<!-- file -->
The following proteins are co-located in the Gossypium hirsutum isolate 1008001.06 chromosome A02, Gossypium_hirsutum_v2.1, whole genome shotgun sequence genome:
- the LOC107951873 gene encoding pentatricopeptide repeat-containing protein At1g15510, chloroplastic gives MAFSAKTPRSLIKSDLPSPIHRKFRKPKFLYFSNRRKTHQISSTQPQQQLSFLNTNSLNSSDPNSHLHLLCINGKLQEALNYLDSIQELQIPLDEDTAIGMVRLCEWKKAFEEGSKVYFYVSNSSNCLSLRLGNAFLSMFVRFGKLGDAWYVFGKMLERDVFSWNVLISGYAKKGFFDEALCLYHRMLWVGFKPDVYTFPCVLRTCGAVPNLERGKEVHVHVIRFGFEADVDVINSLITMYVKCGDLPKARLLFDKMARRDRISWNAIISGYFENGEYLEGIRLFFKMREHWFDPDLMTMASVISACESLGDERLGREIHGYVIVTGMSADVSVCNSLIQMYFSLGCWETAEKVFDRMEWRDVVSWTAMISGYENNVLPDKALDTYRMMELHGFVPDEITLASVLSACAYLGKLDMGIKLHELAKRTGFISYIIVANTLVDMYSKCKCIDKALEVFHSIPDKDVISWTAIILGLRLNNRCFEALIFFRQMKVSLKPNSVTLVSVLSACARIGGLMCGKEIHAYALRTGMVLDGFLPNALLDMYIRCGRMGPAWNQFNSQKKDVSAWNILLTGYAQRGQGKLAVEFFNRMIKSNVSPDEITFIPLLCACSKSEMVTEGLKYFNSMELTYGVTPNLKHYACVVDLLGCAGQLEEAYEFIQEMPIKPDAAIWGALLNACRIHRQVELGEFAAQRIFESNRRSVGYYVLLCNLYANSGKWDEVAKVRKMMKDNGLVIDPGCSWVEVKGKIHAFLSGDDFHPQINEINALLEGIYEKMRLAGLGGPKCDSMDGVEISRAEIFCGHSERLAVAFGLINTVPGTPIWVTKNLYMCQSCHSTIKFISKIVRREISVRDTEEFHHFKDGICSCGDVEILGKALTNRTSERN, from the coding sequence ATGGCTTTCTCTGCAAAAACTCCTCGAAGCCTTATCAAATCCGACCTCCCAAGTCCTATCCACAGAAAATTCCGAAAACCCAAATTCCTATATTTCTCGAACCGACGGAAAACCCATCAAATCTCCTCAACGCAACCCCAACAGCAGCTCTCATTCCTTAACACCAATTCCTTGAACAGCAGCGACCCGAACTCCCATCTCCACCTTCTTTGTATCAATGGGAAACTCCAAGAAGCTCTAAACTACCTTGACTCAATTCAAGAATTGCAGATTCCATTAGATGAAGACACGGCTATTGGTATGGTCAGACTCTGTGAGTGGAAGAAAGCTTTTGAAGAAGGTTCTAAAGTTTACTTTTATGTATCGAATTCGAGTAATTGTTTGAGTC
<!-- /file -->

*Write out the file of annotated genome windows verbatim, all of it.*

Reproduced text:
The following proteins are co-located in the Gossypium hirsutum isolate 1008001.06 chromosome A02, Gossypium_hirsutum_v2.1, whole genome shotgun sequence genome:
- the LOC107951873 gene encoding pentatricopeptide repeat-containing protein At1g15510, chloroplastic gives MAFSAKTPRSLIKSDLPSPIHRKFRKPKFLYFSNRRKTHQISSTQPQQQLSFLNTNSLNSSDPNSHLHLLCINGKLQEALNYLDSIQELQIPLDEDTAIGMVRLCEWKKAFEEGSKVYFYVSNSSNCLSLRLGNAFLSMFVRFGKLGDAWYVFGKMLERDVFSWNVLISGYAKKGFFDEALCLYHRMLWVGFKPDVYTFPCVLRTCGAVPNLERGKEVHVHVIRFGFEADVDVINSLITMYVKCGDLPKARLLFDKMARRDRISWNAIISGYFENGEYLEGIRLFFKMREHWFDPDLMTMASVISACESLGDERLGREIHGYVIVTGMSADVSVCNSLIQMYFSLGCWETAEKVFDRMEWRDVVSWTAMISGYENNVLPDKALDTYRMMELHGFVPDEITLASVLSACAYLGKLDMGIKLHELAKRTGFISYIIVANTLVDMYSKCKCIDKALEVFHSIPDKDVISWTAIILGLRLNNRCFEALIFFRQMKVSLKPNSVTLVSVLSACARIGGLMCGKEIHAYALRTGMVLDGFLPNALLDMYIRCGRMGPAWNQFNSQKKDVSAWNILLTGYAQRGQGKLAVEFFNRMIKSNVSPDEITFIPLLCACSKSEMVTEGLKYFNSMELTYGVTPNLKHYACVVDLLGCAGQLEEAYEFIQEMPIKPDAAIWGALLNACRIHRQVELGEFAAQRIFESNRRSVGYYVLLCNLYANSGKWDEVAKVRKMMKDNGLVIDPGCSWVEVKGKIHAFLSGDDFHPQINEINALLEGIYEKMRLAGLGGPKCDSMDGVEISRAEIFCGHSERLAVAFGLINTVPGTPIWVTKNLYMCQSCHSTIKFISKIVRREISVRDTEEFHHFKDGICSCGDVEILGKALTNRTSERN, from the coding sequence ATGGCTTTCTCTGCAAAAACTCCTCGAAGCCTTATCAAATCCGACCTCCCAAGTCCTATCCACAGAAAATTCCGAAAACCCAAATTCCTATATTTCTCGAACCGACGGAAAACCCATCAAATCTCCTCAACGCAACCCCAACAGCAGCTCTCATTCCTTAACACCAATTCCTTGAACAGCAGCGACCCGAACTCCCATCTCCACCTTCTTTGTATCAATGGGAAACTCCAAGAAGCTCTAAACTACCTTGACTCAATTCAAGAATTGCAGATTCCATTAGATGAAGACACGGCTATTGGTATGGTCAGACTCTGTGAGTGGAAGAAAGCTTTTGAAGAAGGTTCTAAAGTTTACTTTTATGTATCGAATTCGAGTAATTGTTTGAGTC